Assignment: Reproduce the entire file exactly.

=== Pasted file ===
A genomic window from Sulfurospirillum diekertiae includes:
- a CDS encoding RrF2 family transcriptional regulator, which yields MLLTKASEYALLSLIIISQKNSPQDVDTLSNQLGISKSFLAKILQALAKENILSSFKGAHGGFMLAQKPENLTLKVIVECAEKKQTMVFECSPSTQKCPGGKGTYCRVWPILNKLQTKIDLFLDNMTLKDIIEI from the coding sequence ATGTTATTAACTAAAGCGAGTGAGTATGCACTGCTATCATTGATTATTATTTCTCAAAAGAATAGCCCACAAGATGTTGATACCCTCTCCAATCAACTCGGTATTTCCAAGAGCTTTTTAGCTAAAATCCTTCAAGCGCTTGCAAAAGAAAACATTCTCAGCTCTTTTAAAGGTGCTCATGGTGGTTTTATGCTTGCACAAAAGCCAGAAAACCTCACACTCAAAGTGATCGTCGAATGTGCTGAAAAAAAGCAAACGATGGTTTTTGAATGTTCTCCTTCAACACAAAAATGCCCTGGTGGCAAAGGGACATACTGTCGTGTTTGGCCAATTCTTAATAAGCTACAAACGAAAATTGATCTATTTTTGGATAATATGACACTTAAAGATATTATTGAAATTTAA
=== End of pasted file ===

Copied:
A genomic window from Sulfurospirillum diekertiae includes:
- a CDS encoding RrF2 family transcriptional regulator, which yields MLLTKASEYALLSLIIISQKNSPQDVDTLSNQLGISKSFLAKILQALAKENILSSFKGAHGGFMLAQKPENLTLKVIVECAEKKQTMVFECSPSTQKCPGGKGTYCRVWPILNKLQTKIDLFLDNMTLKDIIEI from the coding sequence ATGTTATTAACTAAAGCGAGTGAGTATGCACTGCTATCATTGATTATTATTTCTCAAAAGAATAGCCCACAAGATGTTGATACCCTCTCCAATCAACTCGGTATTTCCAAGAGCTTTTTAGCTAAAATCCTTCAAGCGCTTGCAAAAGAAAACATTCTCAGCTCTTTTAAAGGTGCTCATGGTGGTTTTATGCTTGCACAAAAGCCAGAAAACCTCACACTCAAAGTGATCGTCGAATGTGCTGAAAAAAAGCAAACGATGGTTTTTGAATGTTCTCCTTCAACACAAAAATGCCCTGGTGGCAAAGGGACATACTGTCGTGTTTGGCCAATTCTTAATAAGCTACAAACGAAAATTGATCTATTTTTGGATAATATGACACTTAAAGATATTATTGAAATTTAA